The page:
no idea how or why this came to be in my backlog, but it answers a common claim or two…Potter, Stephen; Enoch, Marcus; Rye, Tom; Black, Colin and Ubbels, Barry (2006). Tax treatment of employer commuting support: an international review. Transport Reviews, 26(2), pp. 221???237.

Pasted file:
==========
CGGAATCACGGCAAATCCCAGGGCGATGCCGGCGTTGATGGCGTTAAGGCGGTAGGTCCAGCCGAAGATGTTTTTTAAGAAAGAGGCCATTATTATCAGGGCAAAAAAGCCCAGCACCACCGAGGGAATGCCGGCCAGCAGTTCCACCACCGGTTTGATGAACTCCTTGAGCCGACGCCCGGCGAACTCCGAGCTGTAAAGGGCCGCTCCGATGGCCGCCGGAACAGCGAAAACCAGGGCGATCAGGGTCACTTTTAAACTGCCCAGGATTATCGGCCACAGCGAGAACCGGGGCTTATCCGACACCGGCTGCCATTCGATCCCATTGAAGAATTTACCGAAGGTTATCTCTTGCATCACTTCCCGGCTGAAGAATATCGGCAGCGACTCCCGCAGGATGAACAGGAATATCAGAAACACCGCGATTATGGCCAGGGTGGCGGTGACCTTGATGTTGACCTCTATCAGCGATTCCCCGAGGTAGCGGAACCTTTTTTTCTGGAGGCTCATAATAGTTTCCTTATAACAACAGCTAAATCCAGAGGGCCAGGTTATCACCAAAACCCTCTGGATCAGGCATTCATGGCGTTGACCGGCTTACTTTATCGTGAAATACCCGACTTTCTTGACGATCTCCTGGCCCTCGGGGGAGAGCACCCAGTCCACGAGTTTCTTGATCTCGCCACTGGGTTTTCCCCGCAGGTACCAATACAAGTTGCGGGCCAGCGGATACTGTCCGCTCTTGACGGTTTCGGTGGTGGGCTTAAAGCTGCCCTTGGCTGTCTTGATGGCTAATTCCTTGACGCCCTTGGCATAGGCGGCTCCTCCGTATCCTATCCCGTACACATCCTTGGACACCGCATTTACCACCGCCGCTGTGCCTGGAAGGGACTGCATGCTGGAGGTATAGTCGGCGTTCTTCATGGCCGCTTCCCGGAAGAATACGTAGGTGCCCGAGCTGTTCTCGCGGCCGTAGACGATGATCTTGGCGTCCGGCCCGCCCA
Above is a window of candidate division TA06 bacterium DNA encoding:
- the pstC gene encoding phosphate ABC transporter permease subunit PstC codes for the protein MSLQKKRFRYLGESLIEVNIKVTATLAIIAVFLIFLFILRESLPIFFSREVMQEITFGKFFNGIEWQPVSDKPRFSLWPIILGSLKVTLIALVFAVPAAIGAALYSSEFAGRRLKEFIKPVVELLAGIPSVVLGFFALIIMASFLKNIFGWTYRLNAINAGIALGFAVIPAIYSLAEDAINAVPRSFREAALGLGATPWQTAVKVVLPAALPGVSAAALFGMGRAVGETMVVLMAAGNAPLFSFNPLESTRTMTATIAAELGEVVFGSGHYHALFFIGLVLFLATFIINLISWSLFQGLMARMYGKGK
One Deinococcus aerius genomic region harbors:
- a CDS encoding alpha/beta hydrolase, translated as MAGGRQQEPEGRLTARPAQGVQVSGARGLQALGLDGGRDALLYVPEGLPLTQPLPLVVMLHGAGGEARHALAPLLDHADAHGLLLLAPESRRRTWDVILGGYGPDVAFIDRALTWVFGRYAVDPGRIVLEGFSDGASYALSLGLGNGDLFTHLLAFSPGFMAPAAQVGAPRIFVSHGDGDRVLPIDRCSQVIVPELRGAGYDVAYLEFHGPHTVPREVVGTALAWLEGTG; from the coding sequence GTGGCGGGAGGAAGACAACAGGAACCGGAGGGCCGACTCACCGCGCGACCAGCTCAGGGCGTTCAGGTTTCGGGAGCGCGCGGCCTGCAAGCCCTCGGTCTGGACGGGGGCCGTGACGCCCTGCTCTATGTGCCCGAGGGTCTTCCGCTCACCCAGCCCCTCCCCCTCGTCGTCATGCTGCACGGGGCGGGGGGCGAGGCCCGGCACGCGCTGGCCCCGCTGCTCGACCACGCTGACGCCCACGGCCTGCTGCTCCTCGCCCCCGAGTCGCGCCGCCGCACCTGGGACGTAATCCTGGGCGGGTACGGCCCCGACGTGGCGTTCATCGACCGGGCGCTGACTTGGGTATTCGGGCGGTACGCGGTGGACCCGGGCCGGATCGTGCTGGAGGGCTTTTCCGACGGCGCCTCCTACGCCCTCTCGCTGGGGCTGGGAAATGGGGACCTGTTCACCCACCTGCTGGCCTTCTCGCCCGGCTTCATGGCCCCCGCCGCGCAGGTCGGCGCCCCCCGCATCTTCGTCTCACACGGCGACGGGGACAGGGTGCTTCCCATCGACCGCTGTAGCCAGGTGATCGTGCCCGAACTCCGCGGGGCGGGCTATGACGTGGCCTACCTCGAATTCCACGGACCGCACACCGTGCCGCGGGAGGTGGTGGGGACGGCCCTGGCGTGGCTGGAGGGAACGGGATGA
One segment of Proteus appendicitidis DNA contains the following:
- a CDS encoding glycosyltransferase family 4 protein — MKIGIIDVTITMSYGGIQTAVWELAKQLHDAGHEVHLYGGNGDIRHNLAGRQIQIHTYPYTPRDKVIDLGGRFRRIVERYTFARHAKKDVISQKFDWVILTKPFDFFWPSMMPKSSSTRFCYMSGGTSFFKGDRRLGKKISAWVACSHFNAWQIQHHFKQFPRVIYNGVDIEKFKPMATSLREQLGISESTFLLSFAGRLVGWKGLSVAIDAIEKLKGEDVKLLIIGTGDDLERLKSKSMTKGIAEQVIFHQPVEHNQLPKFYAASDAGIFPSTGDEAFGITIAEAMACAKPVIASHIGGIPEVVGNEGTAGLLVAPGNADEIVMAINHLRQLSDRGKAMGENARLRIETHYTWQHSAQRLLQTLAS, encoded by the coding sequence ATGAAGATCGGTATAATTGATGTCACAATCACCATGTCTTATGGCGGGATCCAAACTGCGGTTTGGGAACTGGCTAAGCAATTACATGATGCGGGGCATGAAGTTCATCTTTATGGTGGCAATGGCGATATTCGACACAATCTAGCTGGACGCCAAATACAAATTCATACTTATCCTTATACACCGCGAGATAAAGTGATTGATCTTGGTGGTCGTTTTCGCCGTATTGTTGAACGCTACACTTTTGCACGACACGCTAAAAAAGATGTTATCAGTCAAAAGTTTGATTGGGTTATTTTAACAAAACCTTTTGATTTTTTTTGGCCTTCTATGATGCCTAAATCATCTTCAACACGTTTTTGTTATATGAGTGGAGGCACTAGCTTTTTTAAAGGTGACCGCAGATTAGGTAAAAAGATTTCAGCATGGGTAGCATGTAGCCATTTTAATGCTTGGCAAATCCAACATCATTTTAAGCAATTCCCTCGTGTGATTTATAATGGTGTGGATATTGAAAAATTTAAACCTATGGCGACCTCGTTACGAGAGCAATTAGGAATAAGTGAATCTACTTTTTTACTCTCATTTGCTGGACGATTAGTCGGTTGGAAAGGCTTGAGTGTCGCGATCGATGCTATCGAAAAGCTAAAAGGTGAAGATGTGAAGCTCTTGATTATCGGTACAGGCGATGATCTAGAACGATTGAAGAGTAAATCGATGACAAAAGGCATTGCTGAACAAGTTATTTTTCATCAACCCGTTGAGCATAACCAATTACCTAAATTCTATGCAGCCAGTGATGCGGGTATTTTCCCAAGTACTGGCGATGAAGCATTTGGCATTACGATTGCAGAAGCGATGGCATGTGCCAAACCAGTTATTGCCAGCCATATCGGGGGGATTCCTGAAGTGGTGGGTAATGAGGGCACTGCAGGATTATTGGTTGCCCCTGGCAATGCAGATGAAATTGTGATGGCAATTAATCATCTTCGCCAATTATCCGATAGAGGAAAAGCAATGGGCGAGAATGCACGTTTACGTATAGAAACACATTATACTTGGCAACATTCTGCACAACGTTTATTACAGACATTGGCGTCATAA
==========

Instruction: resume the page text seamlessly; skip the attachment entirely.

The extent to which the price of fuel is an effective tool to influence modal choice has been the subject of some contention. Joseph (2000) noted that rises in traffic levels in Britain over the decade to 2000, during which time there was a policy to increase road fuel duty in real terms, had been relatively low, despite levels of economic growth that have previously stimulated significant traffic growth. Bates et al (2004) have modelled the possible effect of fuel duty on congestion and state that ???to keep [traffic] demand at its present levels and therefore congestion on average no worse than it is now, would require motoring charges or tax to be five times the current level of fuel duty, an annual increase of 6% every year (the same rate of increase as the fuel duty escalator which led to the fuel duty protests after only a few years)??? (p 5).Joseph considered the key difference between economic growth generating high car traffic growth in the past and not doing so now was the impact of high fuel prices. It is likely that capacity constraints in the UK are also playing a role in slowing traffic growth. In general there is concern that a single policy measure can be ineffective and that the effects of the taxation system upon modal choice requires a more comprehensive approach and understanding. This issue is discussed in detail in the European Council of Ministers of Transport report ???Internalising the Social Costs of Transport??? (ECMT, 1997), which advocates a synergistic mix of taxation and charging instruments… Broadly the view is taken that a carefully designed mix of various economic instruments and regulations is needed to achieve political acceptance and practicality. These studies suggests that simply raising the tax rate of existing fiscal measures may not be the most efficient way to address environmental and transport policy objectives. This was because the tax measures had not been designed to do this. The argument that a different transport taxation regime is needed is reinforced by growing political pressures. For instance transport taxation in the United Kingdom, particularly upon fuel, is an increasingly controversial subject. There is a widespread perception that the motorist is simply a convenient source of revenue and that the environmental justification of taxation is little more that a matter of presentation. This led to the autumn 2000 ???fuel protests???, with the UK alone reducing annual automobile and truck taxation by nearly ??2 billion (~$US3 billion). The UK and other European governments are now very wary of simply charging higher rates for existing transport tax measures. Thus, well before they have reached an economic ???fair and efficient??? level, existing vehicle and fuel taxation measures have hit serious barriers, which politicians do not appear to have the stomach to tackle.